“See the light in others, and treat them as if that is all you see.” ~Dr. Wayne Dyer
It was about a month after my son was born that I was introduced to the man I have come to think of, only somewhat facetiously, as “The Guru of Caumsett.”
My husband and I were at the park with our newborn son when a man I’d never seen before began waving as he strode determinedly—despite a pronounced limp that caused him to drag, ever-so-slightly, one leg behind the other—past us.
“How are you doing?” my husband called, waving back while I smiled and nodded my hello.
“Just great! It’s a beautiful day. You enjoy it!” he encouraged, never stopping completely, but all the while holding my gaze and smiling brightly at us, as if he’d just bumped into long lost friends.
I questioned my husband as to how he knew him, and he explained that he didn’t. But he saw him every time he was at the park, and the man always greeted not only him but everyone he passed on the path the same way.
A month or so later I was back at the park. It was to be another scorching mid-summer day, as was evident by the tightness in my lungs and frizziness of my hair.
But I was determined to run just one full lap around the path before submitting to the heat. It had been many months since I had attempted such a feat. And within only a matter of a few yards, I realized that I had grossly overestimated my body’s readiness for such a challenge.
Not more than eight weeks prior I had been lying in the hospital after enduring twenty-eight hours of arduous labor that culminated in the emergency Cesarean surgery from which I was still recovering. In fact, from which I had only just begun to truly recover.
Sadly, like many women, my birthing experience, although successful in that our precious baby boy was born healthy, ended up being a rather traumatic event for me due to circumstances out of everyone’s control.
As a result, those first few weeks at home were filled with unexpected feelings of inadequacy and, at times, an overwhelming sense of fear that I’d only begun to be able to understand and move through.
Exercise, I was sure, would help shed not only the remaining baby weight, but also some of the anxiety I had so uncharacteristically been carrying. So when my attempt at running was sabotaged by my still ravaged body and the oppressive humidity, I felt nothing short of despair.
The paved path at Caumsett State Park is a three-mile loop. I had made it exactly to the halfway point when I could no longer maintain even the painful shuffle to which my usually fine runner’s stride had devolved.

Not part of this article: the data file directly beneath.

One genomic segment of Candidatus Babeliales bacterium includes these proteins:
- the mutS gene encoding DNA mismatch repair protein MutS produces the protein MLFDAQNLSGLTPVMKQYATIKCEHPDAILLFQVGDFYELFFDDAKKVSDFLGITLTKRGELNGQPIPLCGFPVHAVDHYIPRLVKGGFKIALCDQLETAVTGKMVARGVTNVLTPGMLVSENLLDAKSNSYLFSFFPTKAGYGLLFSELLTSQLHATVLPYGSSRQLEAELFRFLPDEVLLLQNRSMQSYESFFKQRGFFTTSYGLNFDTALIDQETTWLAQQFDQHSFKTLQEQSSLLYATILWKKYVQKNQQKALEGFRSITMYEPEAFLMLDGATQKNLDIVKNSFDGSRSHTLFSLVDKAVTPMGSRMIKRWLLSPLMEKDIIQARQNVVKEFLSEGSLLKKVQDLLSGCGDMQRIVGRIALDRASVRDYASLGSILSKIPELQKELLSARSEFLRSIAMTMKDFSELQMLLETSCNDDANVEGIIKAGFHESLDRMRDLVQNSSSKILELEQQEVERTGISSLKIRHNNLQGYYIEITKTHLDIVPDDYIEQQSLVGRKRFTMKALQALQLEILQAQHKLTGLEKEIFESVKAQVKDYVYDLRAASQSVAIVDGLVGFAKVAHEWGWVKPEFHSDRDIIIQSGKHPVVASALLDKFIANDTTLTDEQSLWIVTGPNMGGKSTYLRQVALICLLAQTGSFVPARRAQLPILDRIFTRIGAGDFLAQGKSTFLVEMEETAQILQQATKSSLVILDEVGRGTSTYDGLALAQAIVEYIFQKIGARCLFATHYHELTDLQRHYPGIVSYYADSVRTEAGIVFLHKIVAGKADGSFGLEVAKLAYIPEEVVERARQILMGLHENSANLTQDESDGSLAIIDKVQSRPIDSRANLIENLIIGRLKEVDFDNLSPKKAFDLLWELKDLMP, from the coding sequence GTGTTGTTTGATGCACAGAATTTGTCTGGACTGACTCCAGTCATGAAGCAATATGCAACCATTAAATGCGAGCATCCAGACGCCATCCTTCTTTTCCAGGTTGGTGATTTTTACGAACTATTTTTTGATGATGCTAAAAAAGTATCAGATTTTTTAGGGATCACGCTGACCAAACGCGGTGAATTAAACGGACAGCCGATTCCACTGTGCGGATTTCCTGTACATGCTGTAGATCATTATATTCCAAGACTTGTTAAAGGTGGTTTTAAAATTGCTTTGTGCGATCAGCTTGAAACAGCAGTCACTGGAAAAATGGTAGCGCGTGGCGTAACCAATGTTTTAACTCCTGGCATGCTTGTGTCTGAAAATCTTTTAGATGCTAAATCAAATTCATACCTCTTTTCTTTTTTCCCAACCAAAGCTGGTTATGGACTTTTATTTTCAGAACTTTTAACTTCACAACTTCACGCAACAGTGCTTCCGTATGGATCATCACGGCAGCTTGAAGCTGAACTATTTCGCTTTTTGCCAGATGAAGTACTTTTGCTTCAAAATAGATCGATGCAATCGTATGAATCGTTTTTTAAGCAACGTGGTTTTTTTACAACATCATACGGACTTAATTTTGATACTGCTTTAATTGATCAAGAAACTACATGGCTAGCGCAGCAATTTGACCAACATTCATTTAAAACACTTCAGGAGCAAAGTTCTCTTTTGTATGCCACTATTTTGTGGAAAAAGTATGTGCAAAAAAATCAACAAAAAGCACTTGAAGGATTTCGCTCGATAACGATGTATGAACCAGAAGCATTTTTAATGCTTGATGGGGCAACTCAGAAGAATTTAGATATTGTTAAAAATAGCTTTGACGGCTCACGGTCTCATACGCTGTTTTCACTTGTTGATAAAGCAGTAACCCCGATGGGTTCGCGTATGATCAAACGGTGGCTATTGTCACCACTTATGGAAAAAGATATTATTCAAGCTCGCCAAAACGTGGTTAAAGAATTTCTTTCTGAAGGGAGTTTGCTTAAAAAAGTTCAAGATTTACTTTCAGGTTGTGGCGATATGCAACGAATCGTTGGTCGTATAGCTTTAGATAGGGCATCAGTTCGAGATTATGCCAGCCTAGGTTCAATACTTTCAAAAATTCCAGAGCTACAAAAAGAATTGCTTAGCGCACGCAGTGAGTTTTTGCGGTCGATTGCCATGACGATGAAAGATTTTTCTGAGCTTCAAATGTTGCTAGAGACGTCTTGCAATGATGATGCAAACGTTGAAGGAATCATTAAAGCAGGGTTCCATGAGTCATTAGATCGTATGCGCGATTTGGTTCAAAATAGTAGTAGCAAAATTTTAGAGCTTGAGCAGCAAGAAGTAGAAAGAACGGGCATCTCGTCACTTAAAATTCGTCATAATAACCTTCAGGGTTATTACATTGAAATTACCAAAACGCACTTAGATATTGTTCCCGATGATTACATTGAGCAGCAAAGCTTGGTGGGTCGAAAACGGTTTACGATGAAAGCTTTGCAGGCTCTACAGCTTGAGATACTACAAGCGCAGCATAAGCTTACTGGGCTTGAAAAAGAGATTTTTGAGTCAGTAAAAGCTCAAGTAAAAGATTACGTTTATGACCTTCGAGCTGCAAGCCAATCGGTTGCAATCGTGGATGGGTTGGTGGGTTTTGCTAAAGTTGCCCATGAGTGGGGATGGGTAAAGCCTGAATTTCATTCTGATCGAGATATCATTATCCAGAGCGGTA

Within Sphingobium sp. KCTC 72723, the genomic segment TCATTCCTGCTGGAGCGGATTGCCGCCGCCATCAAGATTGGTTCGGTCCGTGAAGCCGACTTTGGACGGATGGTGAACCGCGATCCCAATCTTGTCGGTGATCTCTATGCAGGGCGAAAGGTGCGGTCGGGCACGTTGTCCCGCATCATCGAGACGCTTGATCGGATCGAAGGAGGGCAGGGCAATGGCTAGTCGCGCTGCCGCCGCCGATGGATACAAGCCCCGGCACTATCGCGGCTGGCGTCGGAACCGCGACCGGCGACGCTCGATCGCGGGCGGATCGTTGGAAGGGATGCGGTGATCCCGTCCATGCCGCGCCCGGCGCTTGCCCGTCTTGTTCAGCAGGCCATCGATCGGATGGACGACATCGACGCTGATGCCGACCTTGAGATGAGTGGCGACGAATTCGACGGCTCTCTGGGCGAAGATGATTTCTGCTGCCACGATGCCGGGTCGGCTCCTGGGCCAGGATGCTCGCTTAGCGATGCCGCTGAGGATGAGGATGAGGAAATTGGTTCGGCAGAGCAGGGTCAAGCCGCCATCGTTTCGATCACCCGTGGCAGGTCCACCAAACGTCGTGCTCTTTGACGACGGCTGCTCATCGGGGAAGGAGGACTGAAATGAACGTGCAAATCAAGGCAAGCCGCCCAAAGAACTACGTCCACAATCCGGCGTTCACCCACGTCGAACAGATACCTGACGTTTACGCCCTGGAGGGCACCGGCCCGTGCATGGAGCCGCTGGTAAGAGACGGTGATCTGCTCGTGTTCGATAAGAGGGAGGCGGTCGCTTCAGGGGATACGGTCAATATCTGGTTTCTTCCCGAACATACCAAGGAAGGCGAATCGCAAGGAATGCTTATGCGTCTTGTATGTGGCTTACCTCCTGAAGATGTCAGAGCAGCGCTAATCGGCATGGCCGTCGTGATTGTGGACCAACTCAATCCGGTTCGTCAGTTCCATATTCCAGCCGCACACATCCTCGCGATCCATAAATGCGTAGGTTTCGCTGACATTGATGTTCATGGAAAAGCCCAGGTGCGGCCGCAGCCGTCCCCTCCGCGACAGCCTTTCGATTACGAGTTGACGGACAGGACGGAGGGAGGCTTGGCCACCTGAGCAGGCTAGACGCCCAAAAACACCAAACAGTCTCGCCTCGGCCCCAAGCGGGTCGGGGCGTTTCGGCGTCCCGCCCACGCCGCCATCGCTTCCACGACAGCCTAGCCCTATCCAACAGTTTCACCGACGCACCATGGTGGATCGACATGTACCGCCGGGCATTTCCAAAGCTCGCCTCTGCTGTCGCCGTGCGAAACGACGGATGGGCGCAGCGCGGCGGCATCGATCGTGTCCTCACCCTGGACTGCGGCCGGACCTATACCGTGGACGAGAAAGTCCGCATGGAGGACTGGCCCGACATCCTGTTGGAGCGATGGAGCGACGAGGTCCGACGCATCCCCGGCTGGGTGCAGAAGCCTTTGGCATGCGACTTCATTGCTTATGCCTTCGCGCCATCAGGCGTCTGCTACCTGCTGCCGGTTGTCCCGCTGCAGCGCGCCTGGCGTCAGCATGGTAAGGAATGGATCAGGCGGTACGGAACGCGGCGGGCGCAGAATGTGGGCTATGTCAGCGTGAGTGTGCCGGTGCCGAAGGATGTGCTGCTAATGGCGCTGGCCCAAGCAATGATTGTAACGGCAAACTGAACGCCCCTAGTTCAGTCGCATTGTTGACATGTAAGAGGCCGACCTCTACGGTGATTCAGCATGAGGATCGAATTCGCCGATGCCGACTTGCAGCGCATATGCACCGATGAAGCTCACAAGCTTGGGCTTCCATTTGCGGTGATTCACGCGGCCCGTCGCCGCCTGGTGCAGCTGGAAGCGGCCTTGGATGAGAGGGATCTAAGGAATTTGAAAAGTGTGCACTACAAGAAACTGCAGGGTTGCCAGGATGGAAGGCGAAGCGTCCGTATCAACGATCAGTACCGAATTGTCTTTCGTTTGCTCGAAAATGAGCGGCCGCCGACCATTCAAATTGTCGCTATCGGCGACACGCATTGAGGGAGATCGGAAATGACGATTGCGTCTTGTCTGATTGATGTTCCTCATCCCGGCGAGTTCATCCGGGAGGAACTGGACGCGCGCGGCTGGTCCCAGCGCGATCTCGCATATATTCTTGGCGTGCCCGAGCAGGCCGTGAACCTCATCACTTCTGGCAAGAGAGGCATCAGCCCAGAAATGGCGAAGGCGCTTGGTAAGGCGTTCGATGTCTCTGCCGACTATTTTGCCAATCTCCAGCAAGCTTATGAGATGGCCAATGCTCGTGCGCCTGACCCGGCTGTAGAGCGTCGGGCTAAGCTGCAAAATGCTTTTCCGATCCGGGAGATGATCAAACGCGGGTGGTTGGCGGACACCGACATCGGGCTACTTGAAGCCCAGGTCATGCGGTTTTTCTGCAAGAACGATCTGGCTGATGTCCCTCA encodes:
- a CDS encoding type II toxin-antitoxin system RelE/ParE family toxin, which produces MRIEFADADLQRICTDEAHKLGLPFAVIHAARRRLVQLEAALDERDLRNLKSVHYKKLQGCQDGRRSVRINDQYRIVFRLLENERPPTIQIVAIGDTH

Winded and with my clothes plastered with sweat to my still swollen body, I conceded. But I still had to walk the additional mile and a half back to my car.
As I leaned into the steep incline of the final hill, I was alarmed by the extent of exhaustion and weakness I felt. I began to wonder if I would ever again feel the same strength and comfort in my body that I had been so used to prior to my pregnancy.
And that’s when I saw him. Just as I was arriving at the top of the hill he was beginning his descent. Without a trace of sweat on his brow—and limp be damned—he moved past me with enviable ease.
With barely enough breath in my lungs to keep me moving, I managed only a small wave and smile. Without missing a beat and with his face beaming, he said, “Good Morning! You’re doing great. You look terrific!”
Despite my sweaty clothes and heavier frame, my labored breathing and negative thoughts, I simply stopped in my tracks and said, “Thank you! You have no idea how much I needed that.”
In the West, the word guru is most simply and often defined as “teacher.” However, when the word is broken into two syllables, its deeper meaning can be better understood.
Gu denotes a spiritual ignorance or a state of darkness that so many of us experience and unfortunately, dwell within. Ru represents the light of spiritual knowledge that dispels the spiritual ignorance.
In short, a guru is one who dispels the darkness of spiritual ignorance and lights the way toward spiritual knowledge.
So you see, with only a few kind words and his genuine goodwill, my guru of Caumsett managed to illuminate for me a new way of thinking and experiencing the situation in which I had found myself.
I quickly went from feeling frustrated and defeated to being able to recognize all I had so recently been through, and I became excited, proud even, of how well I was doing only a short eight weeks later. He shone his light into my darkness for no other reason except because he could.
For the most part, I’m sure he is just a regular guy. But to me and everyone else who is lucky enough to meet him along their way, he is a personification and great reminder of some of life’s most simple yet profound lessons.
Smile at each other. Offer some kind words and a genuine caring for those around you. Build people up instead of knocking them down.
Work to see your perceived obstacles instead as opportunities. And let nothing stand in your way of realizing just how blessed you truly are.
Smiling Buddha image via Shutterstock